Walking in his shoes...

January 26, 2010
Everyone has a song that they like to play over and over again. For me, it was ‘What a wonderful world’. I liked the song because it was so beautiful to listen to. Each word of peace and love brought tears to my eyes. The lyrics intertwined a feeling of harmony with a delicate melody which wove beautiful notes in and out of your soul. What is ironic is that I never really listened to the song. I mean, really listen. I never read between the lines, ignoring the most important message of all. I only discovered the significance many years later, after I graduated from college, and settled into my new life, but by then it was too late.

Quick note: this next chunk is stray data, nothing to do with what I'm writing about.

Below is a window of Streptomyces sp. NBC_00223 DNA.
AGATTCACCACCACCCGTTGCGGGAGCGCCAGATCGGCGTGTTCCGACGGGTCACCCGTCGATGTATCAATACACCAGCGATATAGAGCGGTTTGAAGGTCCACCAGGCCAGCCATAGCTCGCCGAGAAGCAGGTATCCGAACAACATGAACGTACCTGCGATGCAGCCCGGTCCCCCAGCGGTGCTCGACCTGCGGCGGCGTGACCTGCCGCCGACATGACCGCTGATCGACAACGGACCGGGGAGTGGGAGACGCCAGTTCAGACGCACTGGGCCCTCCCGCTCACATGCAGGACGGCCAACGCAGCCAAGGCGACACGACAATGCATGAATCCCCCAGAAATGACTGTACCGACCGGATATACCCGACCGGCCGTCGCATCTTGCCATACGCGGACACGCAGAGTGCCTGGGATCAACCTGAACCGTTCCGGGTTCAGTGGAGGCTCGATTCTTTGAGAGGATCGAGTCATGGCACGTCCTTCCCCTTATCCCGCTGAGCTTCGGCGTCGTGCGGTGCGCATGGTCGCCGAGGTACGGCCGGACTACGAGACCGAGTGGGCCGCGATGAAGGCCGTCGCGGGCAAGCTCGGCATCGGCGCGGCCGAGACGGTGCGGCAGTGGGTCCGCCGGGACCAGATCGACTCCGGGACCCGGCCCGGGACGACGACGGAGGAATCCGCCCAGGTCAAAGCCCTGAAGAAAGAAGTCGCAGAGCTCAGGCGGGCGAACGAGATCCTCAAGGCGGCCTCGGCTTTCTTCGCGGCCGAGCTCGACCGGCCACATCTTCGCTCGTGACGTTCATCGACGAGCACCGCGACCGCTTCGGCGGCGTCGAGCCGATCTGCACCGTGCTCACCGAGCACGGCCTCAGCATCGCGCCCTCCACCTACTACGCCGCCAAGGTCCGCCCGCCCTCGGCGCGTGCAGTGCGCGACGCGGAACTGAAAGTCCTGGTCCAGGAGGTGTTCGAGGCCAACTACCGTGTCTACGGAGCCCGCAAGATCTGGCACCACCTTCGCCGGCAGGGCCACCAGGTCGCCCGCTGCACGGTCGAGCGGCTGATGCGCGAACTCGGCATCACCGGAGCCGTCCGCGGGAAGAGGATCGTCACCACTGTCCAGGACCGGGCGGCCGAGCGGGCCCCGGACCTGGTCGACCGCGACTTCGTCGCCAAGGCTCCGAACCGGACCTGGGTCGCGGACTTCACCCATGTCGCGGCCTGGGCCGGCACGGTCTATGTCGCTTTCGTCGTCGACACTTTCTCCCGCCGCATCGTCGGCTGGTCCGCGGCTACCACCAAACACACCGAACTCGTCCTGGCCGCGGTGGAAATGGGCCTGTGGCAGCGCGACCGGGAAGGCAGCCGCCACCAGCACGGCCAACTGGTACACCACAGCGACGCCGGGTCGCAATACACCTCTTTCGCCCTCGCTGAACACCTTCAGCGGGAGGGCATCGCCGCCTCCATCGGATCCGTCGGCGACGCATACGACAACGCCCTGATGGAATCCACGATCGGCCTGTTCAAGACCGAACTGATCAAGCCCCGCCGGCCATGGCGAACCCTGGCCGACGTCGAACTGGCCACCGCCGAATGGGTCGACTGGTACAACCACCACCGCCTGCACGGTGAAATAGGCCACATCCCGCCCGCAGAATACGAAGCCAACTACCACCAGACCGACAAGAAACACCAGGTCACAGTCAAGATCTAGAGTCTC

I had just turned fifteen. It was a big deal for a girl; especially if you were Latina. You get one of those big parties, called a Quinceañera, similar to a sweet 16 party. Unfortunately, I’m not Latina. I'm a white girl from the suburbs. I can’t speak any other language to save my life, unlike my Jewish friends who speak Hebrew and my Spanish friends who speak Spanish. I’m not from an interesting country like Australia or Holland nor am I the only girl on the boy’s ice-hockey team or am I the president of the freshman class. You could say I’m smart, as I’m in mostly honours classes, but I don’t come top of the class. As always, I average in the middle; going unnoticed like one tiny snowflake in a blizzard of one million. Each snowflake is different, each with a different design, similar to humans. No one person is the same as another, but nobody took the time to notice that I had my own special traits, except for one person. Somebody I completely ignored. Somebody I mistreated, and should’ve helped while I had a chance.